Sheep River is part of the Bow River watershed, providing drinking water to the towns of Turner Valley, Black Diamond and Okotoks.

The Sheep Falls are located near the Bluerock Campground and the Indian Oils Trail on the Sheep River Road at the western portion of the Park.

The park is open May 15 to November 30th each year which assists the Bighorn Mountain Sheep in maintaining their herd numbers. For the avid outdoors person there is camping, hiking, biking/cycling, fishing, horseback riding, and, of course, photographing birds and spectacular landscapes. For fishing enthusiasts a fishing license is required, and there is a catch and release in effect. This park is home to Cutthroat Trout, Bull Trout and Rainbow Trout. For the hiker often deer, elk, bear and Bighorn Sheep are seen.

For hikers there is information on the trails with Alberta Parks showing the degree of difficulty and more information. Group hiking is essential as this is bear country!

Historically, in 1884 to 1885 John Ware worked for the Quorn Ranch located on the Sheep River.

Photo Credit: phoven CC=flickr.

Research: wikipedia

Thursday, 21 May 2015

Plains Bison in Banff National Park

Plains bison were reintroduced into Banff National Park in March 2015.

For those unable to watch embedded see here.

In the mid-1800s the majority of Plains Bison had been eliminated from the continent except for a few free ranging herds. They have always had a role in the ecosystem by their creation and maintenance of grasslands and meadows through grazing and physical disturbance of the ground. Bison are also a food source to predators.

The First Nations and pioneers benefited from the bison in years past. This reintroduction will assist the cultural reconnection which has been lost for over a century.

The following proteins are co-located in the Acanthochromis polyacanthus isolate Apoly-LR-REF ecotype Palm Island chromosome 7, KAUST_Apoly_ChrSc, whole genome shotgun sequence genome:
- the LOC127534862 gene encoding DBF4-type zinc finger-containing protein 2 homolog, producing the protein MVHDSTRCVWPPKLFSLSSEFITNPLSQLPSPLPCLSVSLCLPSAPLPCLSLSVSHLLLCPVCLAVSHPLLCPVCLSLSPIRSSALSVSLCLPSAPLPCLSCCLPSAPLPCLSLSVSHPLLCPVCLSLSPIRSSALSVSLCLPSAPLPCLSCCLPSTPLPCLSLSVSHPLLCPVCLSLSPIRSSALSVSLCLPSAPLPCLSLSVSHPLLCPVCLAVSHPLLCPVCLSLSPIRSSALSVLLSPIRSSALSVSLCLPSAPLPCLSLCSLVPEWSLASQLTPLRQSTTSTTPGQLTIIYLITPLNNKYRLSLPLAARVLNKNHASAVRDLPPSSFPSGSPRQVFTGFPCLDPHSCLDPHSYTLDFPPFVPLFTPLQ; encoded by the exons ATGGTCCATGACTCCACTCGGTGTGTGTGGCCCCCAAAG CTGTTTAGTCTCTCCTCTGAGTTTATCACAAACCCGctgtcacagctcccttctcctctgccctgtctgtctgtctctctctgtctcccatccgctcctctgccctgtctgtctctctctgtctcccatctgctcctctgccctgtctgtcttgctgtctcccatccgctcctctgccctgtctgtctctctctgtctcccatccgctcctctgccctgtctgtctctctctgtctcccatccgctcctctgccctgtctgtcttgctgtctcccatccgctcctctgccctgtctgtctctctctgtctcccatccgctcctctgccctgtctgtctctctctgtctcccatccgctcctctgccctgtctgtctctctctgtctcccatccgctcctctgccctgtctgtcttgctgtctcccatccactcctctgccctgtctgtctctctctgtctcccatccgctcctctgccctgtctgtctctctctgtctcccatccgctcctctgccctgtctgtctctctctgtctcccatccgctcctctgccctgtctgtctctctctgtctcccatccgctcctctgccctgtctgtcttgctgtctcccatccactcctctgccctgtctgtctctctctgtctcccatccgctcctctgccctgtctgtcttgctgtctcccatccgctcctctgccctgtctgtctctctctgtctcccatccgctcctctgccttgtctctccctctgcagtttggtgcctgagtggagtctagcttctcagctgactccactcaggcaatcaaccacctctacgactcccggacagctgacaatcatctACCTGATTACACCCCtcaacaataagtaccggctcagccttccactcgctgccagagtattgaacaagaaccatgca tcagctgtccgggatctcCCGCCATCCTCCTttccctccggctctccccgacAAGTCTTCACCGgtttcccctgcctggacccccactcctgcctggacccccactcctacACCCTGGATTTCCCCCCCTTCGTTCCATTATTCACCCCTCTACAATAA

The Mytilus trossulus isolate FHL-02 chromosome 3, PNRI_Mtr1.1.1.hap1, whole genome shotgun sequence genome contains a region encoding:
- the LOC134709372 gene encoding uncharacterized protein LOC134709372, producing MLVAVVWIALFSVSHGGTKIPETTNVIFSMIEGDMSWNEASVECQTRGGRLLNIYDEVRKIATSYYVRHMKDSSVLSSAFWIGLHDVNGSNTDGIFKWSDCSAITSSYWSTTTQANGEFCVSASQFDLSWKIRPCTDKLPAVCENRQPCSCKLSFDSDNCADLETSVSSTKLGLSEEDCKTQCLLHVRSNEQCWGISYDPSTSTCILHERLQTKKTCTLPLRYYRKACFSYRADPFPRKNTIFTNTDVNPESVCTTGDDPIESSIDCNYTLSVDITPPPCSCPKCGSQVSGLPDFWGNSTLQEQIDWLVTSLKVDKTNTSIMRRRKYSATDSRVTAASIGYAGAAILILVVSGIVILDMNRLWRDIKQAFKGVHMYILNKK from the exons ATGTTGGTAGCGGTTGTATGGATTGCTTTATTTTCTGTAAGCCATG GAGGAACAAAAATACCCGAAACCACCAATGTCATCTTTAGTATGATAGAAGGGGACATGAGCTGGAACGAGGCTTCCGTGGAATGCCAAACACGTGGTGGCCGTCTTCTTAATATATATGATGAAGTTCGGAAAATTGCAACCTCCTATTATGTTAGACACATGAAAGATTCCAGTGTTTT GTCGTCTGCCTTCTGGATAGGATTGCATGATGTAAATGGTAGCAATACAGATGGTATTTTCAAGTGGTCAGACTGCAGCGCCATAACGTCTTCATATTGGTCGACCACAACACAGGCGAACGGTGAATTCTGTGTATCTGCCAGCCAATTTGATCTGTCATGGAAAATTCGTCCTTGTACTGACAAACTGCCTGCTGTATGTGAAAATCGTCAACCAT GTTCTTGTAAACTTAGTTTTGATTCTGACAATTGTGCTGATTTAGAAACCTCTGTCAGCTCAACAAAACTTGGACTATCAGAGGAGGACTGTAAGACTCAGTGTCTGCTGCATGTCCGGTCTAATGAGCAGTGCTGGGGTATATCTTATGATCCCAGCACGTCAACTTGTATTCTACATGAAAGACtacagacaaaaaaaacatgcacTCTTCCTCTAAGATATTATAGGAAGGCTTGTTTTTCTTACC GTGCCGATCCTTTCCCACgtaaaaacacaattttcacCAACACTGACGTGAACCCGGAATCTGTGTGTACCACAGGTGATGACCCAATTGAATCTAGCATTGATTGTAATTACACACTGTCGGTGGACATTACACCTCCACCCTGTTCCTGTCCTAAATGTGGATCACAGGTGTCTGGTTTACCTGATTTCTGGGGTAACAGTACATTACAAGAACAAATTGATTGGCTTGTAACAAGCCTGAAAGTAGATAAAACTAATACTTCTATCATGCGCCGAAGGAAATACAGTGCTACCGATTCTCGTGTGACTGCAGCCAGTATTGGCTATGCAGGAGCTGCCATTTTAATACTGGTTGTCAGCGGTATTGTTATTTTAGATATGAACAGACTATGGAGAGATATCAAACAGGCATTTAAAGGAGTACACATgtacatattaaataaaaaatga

A long-term maximum population for Banff will be in the range of 600 – 1,000 individuals. To protect the initial relocation area it will only be accessed by established trails on foot or on horseback. For those who venture too closely the bison can create safety risks such as human fatalities. They weigh 450-900 kilograms, are agile for their size and capable of speeds up to 70 kilometres an hour. The areas of “the Panther and Red Deer River valleys, and the Fairholme Bench area of the lower Bow Valley” are locations that have the appropriate range habitat to support the bison.

The first phase of the reintroduction includes placing 30-50 bison in a temporary soft release paddock in the Panther-Dormer River area in the summer/fall. These plains bison will come from the herd at Elk Island National Park. The phasing in period will be over the next five years and beyond. Currently the Dormer River Valley is closed for prescribed fired burnings which will enhance new vegetation growth for the plains bison to be placed there.

This is exciting as it has been quite some time that Banff National Park has had the plains bison available to the public. During some of my early visits to Banff in childhood (late 1950s-1962), I recall seeing the plains bison in the various paddocks.

Research: ParksCanada